Publication Details

Chin, J. SR., Ellis, S. R., Pham, H. T., Blanksby, S. J., Mori, K., Koh, Q., Etges, W. J. & Yew, J. Y. (2014). Sex-specific triacylglycerides are widely conserved in Drosophila and mediate mating behavior. eLife, 3 1-18.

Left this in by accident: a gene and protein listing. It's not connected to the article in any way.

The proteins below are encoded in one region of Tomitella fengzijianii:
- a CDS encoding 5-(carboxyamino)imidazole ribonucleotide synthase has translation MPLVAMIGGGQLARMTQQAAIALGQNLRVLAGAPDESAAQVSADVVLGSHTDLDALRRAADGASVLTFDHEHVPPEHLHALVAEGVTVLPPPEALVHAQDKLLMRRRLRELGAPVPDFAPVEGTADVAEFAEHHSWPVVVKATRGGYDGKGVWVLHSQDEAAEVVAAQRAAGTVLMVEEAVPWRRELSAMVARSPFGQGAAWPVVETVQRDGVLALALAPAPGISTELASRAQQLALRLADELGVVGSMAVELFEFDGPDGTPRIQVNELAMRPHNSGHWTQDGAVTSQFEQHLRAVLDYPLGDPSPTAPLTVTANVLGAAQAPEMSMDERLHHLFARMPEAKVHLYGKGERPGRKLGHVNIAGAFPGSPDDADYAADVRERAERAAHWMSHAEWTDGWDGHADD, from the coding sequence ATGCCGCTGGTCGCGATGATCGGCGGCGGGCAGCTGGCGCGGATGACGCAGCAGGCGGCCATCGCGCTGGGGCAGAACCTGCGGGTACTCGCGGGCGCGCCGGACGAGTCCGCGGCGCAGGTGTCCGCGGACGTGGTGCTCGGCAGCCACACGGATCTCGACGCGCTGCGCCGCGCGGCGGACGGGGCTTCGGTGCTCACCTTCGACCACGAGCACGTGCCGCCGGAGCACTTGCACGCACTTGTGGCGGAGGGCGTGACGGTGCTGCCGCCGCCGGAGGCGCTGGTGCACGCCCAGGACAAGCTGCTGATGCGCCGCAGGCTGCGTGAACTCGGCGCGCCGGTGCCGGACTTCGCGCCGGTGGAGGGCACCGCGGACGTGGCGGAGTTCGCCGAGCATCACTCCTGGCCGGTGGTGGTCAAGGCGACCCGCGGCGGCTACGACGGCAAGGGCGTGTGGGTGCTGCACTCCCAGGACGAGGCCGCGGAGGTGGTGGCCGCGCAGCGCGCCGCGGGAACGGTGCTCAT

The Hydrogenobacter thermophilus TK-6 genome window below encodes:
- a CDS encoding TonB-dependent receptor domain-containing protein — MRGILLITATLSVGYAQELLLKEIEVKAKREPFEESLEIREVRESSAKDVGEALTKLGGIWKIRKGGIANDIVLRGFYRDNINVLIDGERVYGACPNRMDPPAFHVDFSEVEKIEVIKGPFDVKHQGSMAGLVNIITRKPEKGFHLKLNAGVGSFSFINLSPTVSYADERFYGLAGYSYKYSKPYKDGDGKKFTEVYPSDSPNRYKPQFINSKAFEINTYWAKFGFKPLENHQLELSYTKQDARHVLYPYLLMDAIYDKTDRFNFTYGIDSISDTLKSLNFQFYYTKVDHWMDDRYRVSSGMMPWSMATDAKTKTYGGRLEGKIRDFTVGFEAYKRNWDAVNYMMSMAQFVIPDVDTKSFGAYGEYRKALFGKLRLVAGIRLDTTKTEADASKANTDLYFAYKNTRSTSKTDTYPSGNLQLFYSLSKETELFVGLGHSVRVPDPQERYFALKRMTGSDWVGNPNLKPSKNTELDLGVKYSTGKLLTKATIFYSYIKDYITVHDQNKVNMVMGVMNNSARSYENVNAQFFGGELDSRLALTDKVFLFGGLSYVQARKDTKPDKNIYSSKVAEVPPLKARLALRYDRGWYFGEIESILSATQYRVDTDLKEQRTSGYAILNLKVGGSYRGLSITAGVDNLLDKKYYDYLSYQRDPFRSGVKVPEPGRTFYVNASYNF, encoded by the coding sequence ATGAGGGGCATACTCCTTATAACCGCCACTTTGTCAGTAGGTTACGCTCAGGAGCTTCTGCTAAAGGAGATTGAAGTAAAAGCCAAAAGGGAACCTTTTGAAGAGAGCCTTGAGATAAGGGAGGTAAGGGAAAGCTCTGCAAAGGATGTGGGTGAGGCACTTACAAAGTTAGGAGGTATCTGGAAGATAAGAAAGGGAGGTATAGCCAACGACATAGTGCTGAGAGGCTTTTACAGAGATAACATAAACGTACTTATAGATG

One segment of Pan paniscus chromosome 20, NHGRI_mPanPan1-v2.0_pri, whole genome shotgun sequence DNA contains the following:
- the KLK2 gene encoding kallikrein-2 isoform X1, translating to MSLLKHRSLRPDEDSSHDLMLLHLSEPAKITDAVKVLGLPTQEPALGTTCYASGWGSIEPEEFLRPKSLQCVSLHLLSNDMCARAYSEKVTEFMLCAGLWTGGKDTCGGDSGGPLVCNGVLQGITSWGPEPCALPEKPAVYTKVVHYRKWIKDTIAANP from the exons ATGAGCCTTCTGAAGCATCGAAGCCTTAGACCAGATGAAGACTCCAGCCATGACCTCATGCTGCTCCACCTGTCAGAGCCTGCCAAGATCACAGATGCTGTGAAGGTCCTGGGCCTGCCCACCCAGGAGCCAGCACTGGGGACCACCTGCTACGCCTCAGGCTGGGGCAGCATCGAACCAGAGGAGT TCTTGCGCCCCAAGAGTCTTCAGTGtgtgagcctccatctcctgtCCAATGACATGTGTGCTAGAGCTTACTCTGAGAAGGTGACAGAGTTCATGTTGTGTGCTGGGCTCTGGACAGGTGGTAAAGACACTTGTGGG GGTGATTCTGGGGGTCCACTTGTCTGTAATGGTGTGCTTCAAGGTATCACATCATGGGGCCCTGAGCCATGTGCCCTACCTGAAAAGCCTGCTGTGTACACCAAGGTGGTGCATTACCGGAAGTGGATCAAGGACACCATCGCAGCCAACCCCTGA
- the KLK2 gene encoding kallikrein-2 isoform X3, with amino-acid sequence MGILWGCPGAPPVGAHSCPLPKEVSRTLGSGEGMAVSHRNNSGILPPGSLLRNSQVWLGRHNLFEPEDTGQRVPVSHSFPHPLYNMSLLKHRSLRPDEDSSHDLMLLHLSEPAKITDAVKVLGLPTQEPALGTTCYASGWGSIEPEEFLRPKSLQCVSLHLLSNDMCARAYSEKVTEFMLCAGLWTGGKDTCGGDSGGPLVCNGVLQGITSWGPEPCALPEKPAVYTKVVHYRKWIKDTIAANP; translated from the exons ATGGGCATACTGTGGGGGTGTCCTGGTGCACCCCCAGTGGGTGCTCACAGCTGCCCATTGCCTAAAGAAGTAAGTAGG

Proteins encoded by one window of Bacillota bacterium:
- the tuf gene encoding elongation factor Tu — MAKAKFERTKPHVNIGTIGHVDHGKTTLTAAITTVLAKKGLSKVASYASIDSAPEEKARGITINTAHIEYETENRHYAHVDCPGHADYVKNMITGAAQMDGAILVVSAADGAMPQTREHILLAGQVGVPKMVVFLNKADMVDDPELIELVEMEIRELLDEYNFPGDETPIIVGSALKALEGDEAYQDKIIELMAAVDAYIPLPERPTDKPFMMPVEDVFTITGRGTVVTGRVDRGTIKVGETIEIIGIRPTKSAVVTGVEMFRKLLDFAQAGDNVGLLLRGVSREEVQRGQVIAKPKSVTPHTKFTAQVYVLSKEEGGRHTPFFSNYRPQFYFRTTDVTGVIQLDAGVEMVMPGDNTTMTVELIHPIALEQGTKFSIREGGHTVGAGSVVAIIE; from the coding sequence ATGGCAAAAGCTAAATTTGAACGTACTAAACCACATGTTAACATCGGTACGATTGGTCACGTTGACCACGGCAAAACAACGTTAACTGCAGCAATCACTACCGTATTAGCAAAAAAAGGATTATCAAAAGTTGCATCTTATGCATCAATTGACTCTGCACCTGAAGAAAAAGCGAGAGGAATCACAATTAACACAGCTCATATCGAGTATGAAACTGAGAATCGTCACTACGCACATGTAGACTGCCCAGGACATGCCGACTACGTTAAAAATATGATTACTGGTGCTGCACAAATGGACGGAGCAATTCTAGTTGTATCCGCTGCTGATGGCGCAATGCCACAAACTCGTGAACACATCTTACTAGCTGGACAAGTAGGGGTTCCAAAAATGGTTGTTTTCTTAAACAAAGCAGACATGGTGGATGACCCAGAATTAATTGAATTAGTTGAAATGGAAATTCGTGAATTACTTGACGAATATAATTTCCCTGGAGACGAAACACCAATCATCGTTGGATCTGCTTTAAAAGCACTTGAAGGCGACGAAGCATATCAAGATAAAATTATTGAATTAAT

Pheromones play an important role in the behavior, ecology, and evolution of many organisms. The structure of many insect pheromones typically consists of a hydrocarbon backbone, occasionally modified with various functional oxygen groups. Here we show that sex-specific triacylclyerides (TAGs) are broadly conserved across the subgenus Drosophila in 11 species and represent a novel class of pheromones that has been largely overlooked. In desert-adapted drosophilids, 13 different TAGs are secreted exclusively by males from the ejaculatory bulb, transferred to females during mating, and function synergistically to inhibit courtship from other males. Sex-specific TAGs are comprised of at least one short branched tiglic acid and a long linear fatty acyl component, an unusual structural motif that has not been reported before in other natural products. The diversification of chemical cues used by desert-adapted Drosophila as pheromones may be related to their specialized diet of fermenting cacti.

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